When Nash Returns, Both Steves Should Start

When Nash Returns, Both Steves Should Start


NBA: Sacramento Kings at Los Angeles LakersAnyone who follows my articles knows I usually write a lot. Whether I’m writing 1,600-word editorials on Kobe Bryant’s greatness or multi-page articles defending Pau Gasol, I usually have a lot to say.

This one won’t be quite as intensive.

Simply put, I think it’s a no-brainer that when Steve Nash finally returns from injury, he and Steve Blake should start together–or at least play the majority of the two separate guard positions, together.

Although I like Jodie Meeks’ hustle and defensive effort, he averages 7.7 points on just 24.0 percent shooting from the field in 10 games as a starter this season compared with his overall season average of 7.9 points on 38.7 percent shooting from the field.

Also, while he is a shooting guard, he’s only an inch taller than Steve Blake at 6’4″ (compared to Blake’s 6’3″), so the height argument doesn’t hold much weight, either.

He’s certainly a key for this team, but I feel as though he’s a better key off the bench.

—- Check out this wallpaper of Steve Nash, the Lakers Point God! —-

Steve Blake, on the other hand, has excelled when given the extra minutes and responsibility either due to Steve Nash or Kobe Bryant’s injuries–or both.

In the eight games Nash has been out (since the start of April), Blake has averaged 12.6 points, 5.3 rebounds and 4.0 assists.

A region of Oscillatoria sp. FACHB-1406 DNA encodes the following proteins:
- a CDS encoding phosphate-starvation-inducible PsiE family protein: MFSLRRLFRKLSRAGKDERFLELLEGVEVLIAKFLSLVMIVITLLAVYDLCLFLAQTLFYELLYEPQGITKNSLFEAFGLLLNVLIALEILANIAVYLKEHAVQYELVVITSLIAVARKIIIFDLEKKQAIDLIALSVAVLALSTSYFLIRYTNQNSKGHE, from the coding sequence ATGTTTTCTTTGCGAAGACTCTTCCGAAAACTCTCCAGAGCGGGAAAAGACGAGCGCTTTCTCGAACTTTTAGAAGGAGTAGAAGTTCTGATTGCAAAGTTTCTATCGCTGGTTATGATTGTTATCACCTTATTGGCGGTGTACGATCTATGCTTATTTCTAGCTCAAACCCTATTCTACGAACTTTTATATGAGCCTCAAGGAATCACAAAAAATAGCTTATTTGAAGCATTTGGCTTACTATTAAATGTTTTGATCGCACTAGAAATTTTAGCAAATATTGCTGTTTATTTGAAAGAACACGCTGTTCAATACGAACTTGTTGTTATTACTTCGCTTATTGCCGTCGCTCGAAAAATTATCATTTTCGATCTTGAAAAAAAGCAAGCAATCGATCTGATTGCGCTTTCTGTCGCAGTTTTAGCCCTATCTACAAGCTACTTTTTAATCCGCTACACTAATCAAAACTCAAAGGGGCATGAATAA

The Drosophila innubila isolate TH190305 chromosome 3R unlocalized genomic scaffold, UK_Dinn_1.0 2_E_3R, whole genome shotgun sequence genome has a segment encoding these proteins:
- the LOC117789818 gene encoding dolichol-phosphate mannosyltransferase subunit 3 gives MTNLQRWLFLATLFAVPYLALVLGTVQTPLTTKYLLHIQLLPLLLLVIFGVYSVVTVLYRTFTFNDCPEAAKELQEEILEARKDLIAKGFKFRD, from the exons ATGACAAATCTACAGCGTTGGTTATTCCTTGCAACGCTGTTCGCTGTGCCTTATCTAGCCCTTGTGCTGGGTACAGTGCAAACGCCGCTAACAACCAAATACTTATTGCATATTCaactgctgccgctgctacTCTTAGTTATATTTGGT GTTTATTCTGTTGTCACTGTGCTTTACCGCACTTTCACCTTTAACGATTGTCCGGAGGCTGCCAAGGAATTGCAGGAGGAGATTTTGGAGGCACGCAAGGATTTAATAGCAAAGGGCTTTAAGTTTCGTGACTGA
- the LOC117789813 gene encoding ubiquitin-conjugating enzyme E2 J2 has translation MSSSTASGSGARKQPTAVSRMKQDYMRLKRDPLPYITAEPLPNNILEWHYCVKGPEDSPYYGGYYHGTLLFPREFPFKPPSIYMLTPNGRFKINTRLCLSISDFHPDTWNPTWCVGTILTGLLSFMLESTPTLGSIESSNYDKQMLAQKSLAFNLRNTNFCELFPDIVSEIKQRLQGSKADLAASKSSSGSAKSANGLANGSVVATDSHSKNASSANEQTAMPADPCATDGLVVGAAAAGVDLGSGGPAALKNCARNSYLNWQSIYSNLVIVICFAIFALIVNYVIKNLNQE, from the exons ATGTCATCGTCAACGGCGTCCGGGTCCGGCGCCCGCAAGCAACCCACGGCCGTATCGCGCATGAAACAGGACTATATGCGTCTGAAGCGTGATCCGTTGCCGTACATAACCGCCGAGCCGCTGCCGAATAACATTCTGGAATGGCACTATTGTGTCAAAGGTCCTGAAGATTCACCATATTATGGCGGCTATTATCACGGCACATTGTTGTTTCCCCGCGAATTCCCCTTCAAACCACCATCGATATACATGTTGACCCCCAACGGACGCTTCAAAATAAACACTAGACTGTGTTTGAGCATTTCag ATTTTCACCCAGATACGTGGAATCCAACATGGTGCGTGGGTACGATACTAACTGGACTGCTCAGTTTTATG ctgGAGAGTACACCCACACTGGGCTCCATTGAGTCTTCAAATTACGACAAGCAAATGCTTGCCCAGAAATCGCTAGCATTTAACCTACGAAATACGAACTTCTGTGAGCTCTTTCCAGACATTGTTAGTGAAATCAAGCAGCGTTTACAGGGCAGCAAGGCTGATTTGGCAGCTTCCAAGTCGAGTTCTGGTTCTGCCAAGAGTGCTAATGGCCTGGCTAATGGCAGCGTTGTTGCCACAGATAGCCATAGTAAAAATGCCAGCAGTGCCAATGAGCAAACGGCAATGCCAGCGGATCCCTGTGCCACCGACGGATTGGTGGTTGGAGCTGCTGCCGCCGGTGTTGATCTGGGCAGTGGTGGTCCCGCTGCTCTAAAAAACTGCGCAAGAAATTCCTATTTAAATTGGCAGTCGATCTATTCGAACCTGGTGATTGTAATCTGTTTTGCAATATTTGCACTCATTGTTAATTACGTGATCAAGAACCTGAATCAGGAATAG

In the two games since Kobe’s been out due to the horrific tear of his Achilles, Blake has averaged an astounding 23.5 points, 6.0 rebounds and 5.5 assists!

Additionally, while Meeks is a solid three-point shooter at 36.7 percent, Blake is averaging 42.1 percent from behind the three-point line on the season.

Add that to Steve Nash’s 43.8 season clip from behind the arc, and you’ve got two of the deadliest shooters in the league complementing two dominant low-post presences in Pau Gasol and Dwight Howard, who each get double-teamed frequently once they step foot near the basket.

Not to mention Nash has a rare mid-range shot that’s also highly effective, as he averages 49.7 percent from the field.

Throw on top of that the added play-making–and/or decision-making–you get with the two point guards, and you’ve got an offensive nightmare for other teams–especially in the playoffs.

It may be a small sample size, but in the three games Kobe Bryant was injured due to an ankle sprain (we’ll say three, because the 12 minutes he played against Indiana were pretty much non-existent) and Nash and Blake were both on the floor together for an extended period of time (Pau Gasol was injured as well, for edification), things seemed to click offensively and the two played extremely well off of each other.

Here are the numbers:

Steve Nash

  • 17.7 points
  • 8.3 assists
  • 4.3 rebounds
  • 50.0 three-point percentage

Steve Blake

  • 15.7 points
  • 6.7 assists
  • 4.0 rebounds
  • 2.0 steals
  • 56.7 field goal percentage
  • 52.6 three-point percentage

Again, it’s a small sample size, but with the way Steve Blake has performed as of late and what we all know Steve Nash is capable of with regards to play-making as well as scoring (as he’s had to do more of this season), it’s certainly a promising combination.

With Kobe Bryant out, it also seems like the wisest option as well.

Now, all we can hope for is Steve Nash’s speedy return.

In the meantime, Steve Blake seems to be doing an impressive job of filling in for the future Hall-of-Famer.